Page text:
Insects are an integral part of our ecosystem. They propagate plant growth through pollen transfer, improve soil fertilization, and prey on garden-destroying pests (yes, some of which are, granted, also insects). Unfortunately, the number of insect species, especially land-based bugs, has been declining at a terrifying pace in recent years.
In addition to sprawling urban development and neatness-obsessed landscaping, bugs face widespread use of pesticides on both farms and home gardens. We don't know how bad things could get if the rates of extinction continue, but we know that all over the planet, larger species depend on bugs for food, so the effects could be widespread and catastrophic.
Albert Einstein once famously noted that the decline of the world's bees could be the beginning of the end for humanity. Now it's not just bees that are falling. Bugs all around the world are dying off. Help stop this unfolding disaster by planting vegetation that supports insects, especially those that are beneficial to flowers and farms.
Grow Plants To Attract the Right Insects
Most insects are good guests—when you invite them to your garden, they don't just sit around and eat your food. Bugs are busy buddies who work 24 hours a day. For instance, some ants will tend the soil and eat worms that might be destructive to your plants. Bees will facilitate pollen grain transfer in their hunt for nectar, helping your flowering plants to thrive. Many larger insects feed on the eggs of common microscopic pests, protecting your garden and harvest.
However, some insects can also be destructive. The plants on this list attract beneficial insects, including lacewings, praying mantis, hoverflies, pirate bugs, hornets, tachinid flies and some wasps. These insects are vital since they prey on pests. Common adult pests include snails, maggots, caterpillars, spider mites, and moths.
1. Golden Marguerite (Anthemis Tinctoria)
This is a common flowering plant that tolerates most weather and soil types, grows quickly, and can be distributed in just two years. One study done by the Botanical Gardens of Colorado suggests this plant is attractive to most beneficial insects. Among 170 plants tested in the study, the Golden Marguerite was found to attract the most beneficial insects.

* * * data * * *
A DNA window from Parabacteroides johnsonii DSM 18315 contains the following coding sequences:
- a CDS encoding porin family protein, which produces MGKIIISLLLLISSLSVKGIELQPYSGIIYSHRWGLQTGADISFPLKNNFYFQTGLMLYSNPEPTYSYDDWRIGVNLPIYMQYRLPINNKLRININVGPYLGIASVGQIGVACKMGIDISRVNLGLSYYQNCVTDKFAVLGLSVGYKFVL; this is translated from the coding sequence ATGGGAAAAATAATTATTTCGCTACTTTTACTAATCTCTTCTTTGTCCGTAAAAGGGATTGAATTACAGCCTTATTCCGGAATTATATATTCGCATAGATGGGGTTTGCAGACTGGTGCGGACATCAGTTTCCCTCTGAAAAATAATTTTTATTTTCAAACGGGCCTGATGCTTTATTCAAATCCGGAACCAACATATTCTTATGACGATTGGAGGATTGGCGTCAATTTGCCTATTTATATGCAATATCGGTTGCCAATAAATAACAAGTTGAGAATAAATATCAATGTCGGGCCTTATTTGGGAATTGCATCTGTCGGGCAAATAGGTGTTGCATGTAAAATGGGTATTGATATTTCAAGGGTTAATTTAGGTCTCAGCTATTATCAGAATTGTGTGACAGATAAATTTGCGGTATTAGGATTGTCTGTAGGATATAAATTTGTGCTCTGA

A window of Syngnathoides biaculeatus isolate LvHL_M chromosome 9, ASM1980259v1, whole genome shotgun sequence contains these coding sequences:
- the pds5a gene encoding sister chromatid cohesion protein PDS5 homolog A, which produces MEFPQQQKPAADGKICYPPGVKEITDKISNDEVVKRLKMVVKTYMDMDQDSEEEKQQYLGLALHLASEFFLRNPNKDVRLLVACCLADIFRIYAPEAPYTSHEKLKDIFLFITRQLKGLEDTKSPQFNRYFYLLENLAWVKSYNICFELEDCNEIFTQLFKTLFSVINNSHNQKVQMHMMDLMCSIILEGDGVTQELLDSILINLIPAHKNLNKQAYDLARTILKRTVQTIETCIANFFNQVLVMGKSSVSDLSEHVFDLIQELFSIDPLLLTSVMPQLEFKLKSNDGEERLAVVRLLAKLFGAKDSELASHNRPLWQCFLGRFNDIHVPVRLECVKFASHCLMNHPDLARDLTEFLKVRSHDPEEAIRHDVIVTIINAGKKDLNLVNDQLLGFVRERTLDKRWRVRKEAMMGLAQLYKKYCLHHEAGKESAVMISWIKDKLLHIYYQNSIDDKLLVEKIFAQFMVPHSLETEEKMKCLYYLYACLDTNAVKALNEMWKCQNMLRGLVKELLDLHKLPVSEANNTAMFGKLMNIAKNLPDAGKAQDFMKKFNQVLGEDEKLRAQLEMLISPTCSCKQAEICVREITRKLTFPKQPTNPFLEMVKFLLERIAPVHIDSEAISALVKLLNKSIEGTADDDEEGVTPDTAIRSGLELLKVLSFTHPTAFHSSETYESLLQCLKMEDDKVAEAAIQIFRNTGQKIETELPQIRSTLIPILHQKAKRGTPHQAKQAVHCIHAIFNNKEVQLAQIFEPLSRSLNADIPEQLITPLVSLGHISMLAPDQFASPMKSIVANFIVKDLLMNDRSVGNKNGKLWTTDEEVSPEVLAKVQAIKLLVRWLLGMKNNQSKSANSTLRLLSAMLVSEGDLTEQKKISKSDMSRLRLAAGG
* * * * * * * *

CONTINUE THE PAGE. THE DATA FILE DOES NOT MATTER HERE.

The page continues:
The plant attracts ladybugs, lacewings, tachinid flies, flower flies, and mini wasps. This bright yellow flower also attracts plenty of other insect species that are beneficial in the food chain, and, conveniently, it tolerates most kinds of soil.
2. Cup Plant (Silphium Perfoliatum)
As the name suggests, this member of the Aster family is a flowering plant that forms deep cups near the stem. The cups collect water from rain and dew, acting as natural reservoirs for thirsty insects. Its flowers are also attractive and pleasantly scented, attracting many insects that feed on nectar and pollen.
3. Bachelor's Buttons or Cornflower (Centaurea Cyanus)
Bachelor's buttons are a unique flower known for high sugar nectar, tastier than that from other flowers. For this reason, the flower attracts plenty of insects that love sugar, like ladybugs, wasps, lacewings, and flower flies.
Even better, it's an all year draw, since its leaves release nectar even when it's not in bloom. This plant thrives in most parts of North America and is tolerant of most soil types.
4. Yarrow (Achillea Millefolium)
Yarrows are perennial plants that can survive in any weather and most soils. These plants are known for their trademark bunches of tiny flowers, produced randomly and in clusters. They make excellent borders, both for decoration and protection from harmful insects.
Yarrow is also known for medicinal value, specifically pain-killing and anti-inflammatory properties. Its flowers produce a faint scent that attracts insects that feed on pollen and nectar, such as ladybugs, bees, and beetles.
5. Anise Hyssop (Agastache Foeniculum)
This flowering plant does well in the subtropical regions, and produces attractive purple or violet flowers. Hyssop flowers are rich with nectar and attract many beneficial insects like butterflies and bees. Thanks to its scented leaves, many insect species find a home in its flower cups.
6. Borage (Borago Officinalis)
The borage plant produces a beautiful flower that can be used to make attractive borders, and even makes a tasty addition to salads and snacks (the petals taste like cucumbers). These plants are used as a breeding ground by several insects including ladybugs and lacewings. Its yummy flowers can attract more than 100 different species of insect.